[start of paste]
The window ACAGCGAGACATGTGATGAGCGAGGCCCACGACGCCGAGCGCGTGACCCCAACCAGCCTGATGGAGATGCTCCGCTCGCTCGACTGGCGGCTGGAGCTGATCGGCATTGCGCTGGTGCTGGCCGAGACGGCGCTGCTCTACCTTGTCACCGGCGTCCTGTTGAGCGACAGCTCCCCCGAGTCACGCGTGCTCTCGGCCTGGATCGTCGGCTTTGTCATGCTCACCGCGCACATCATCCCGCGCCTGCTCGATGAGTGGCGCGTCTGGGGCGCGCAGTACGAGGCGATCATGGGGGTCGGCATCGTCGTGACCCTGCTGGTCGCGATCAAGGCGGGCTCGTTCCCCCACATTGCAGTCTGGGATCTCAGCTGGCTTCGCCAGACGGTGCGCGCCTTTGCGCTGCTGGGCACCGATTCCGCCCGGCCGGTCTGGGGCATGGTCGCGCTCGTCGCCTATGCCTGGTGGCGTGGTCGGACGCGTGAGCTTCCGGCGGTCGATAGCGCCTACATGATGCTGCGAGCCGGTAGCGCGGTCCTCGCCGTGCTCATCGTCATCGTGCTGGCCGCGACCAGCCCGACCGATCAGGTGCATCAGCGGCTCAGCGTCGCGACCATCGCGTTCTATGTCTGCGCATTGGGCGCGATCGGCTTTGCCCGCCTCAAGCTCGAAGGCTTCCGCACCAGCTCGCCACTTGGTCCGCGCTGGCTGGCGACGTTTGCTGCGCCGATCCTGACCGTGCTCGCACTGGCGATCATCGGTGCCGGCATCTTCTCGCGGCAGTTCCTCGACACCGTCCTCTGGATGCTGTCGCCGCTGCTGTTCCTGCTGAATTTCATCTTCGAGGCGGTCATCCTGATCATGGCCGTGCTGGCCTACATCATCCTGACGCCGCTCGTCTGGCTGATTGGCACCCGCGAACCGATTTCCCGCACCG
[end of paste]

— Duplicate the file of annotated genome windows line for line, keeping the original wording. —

The window ACAGCGAGACATGTGATGAGCGAGGCCCACGACGCCGAGCGCGTGACCCCAACCAGCCTGATGGAGATGCTCCGCTCGCTCGACTGGCGGCTGGAGCTGATCGGCATTGCGCTGGTGCTGGCCGAGACGGCGCTGCTCTACCTTGTCACCGGCGTCCTGTTGAGCGACAGCTCCCCCGAGTCACGCGTGCTCTCGGCCTGGATCGTCGGCTTTGTCATGCTCACCGCGCACATCATCCCGCGCCTGCTCGATGAGTGGCGCGTCTGGGGCGCGCAGTACGAGGCGATCATGGGGGTCGGCATCGTCGTGACCCTGCTGGTCGCGATCAAGGCGGGCTCGTTCCCCCACATTGCAGTCTGGGATCTCAGCTGGCTTCGCCAGACGGTGCGCGCCTTTGCGCTGCTGGGCACCGATTCCGCCCGGCCGGTCTGGGGCATGGTCGCGCTCGTCGCCTATGCCTGGTGGCGTGGTCGGACGCGTGAGCTTCCGGCGGTCGATAGCGCCTACATGATGCTGCGAGCCGGTAGCGCGGTCCTCGCCGTGCTCATCGTCATCGTGCTGGCCGCGACCAGCCCGACCGATCAGGTGCATCAGCGGCTCAGCGTCGCGACCATCGCGTTCTATGTCTGCGCATTGGGCGCGATCGGCTTTGCCCGCCTCAAGCTCGAAGGCTTCCGCACCAGCTCGCCACTTGGTCCGCGCTGGCTGGCGACGTTTGCTGCGCCGATCCTGACCGTGCTCGCACTGGCGATCATCGGTGCCGGCATCTTCTCGCGGCAGTTCCTCGACACCGTCCTCTGGATGCTGTCGCCGCTGCTGTTCCTGCTGAATTTCATCTTCGAGGCGGTCATCCTGATCATGGCCGTGCTGGCCTACATCATCCTGACGCCGCTCGTCTGGCTGATTGGCACCCGCGAACCGATTTCCCGCACCG